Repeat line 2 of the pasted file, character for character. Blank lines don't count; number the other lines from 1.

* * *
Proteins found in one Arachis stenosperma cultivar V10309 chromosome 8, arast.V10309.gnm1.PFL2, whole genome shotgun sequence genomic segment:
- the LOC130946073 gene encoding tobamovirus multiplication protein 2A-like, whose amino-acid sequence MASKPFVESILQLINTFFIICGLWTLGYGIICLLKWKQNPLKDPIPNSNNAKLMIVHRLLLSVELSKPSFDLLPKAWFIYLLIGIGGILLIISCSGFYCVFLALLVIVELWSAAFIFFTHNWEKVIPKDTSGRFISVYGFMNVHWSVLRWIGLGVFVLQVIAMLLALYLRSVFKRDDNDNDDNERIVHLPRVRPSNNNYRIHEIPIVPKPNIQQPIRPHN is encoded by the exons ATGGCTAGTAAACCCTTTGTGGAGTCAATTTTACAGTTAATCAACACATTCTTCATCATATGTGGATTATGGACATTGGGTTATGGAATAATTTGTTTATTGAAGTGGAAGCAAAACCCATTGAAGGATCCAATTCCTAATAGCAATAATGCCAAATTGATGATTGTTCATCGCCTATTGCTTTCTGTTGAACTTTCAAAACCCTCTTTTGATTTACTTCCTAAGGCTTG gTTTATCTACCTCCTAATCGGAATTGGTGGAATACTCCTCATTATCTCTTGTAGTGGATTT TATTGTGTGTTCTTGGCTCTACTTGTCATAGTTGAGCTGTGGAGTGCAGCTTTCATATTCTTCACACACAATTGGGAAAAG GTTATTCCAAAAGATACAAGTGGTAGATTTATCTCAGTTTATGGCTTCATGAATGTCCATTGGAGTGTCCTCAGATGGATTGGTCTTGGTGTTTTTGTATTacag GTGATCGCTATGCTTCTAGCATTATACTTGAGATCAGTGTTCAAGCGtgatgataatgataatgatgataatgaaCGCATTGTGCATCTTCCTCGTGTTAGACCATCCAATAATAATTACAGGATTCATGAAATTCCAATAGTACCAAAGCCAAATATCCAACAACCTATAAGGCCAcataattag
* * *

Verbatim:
- the LOC130946073 gene encoding tobamovirus multiplication protein 2A-like, whose amino-acid sequence MASKPFVESILQLINTFFIICGLWTLGYGIICLLKWKQNPLKDPIPNSNNAKLMIVHRLLLSVELSKPSFDLLPKAWFIYLLIGIGGILLIISCSGFYCVFLALLVIVELWSAAFIFFTHNWEKVIPKDTSGRFISVYGFMNVHWSVLRWIGLGVFVLQVIAMLLALYLRSVFKRDDNDNDDNERIVHLPRVRPSNNNYRIHEIPIVPKPNIQQPIRPHN is encoded by the exons ATGGCTAGTAAACCCTTTGTGGAGTCAATTTTACAGTTAATCAACACATTCTTCATCATATGTGGATTATGGACATTGGGTTATGGAATAATTTGTTTATTGAAGTGGAAGCAAAACCCATTGAAGGATCCAATTCCTAATAGCAATAATGCCAAATTGATGATTGTTCATCGCCTATTGCTTTCTGTTGAACTTTCAAAACCCTCTTTTGATTTACTTCCTAAGGCTTG gTTTATCTACCTCCTAATCGGAATTGGTGGAATACTCCTCATTATCTCTTGTAGTGGATTT TATTGTGTGTTCTTGGCTCTACTTGTCATAGTTGAGCTGTGGAGTGCAGCTTTCATATTCTTCACACACAATTGGGAAAAG GTTATTCCAAAAGATACAAGTGGTAGATTTATCTCAGTTTATGGCTTCATGAATGTCCATTGGAGTGTCCTCAGATGGATTGGTCTTGGTGTTTTTGTATTacag GTGATCGCTATGCTTCTAGCATTATACTTGAGATCAGTGTTCAAGCGtgatgataatgataatgatgataatgaaCGCATTGTGCATCTTCCTCGTGTTAGACCATCCAATAATAATTACAGGATTCATGAAATTCCAATAGTACCAAAGCCAAATATCCAACAACCTATAAGGCCAcataattag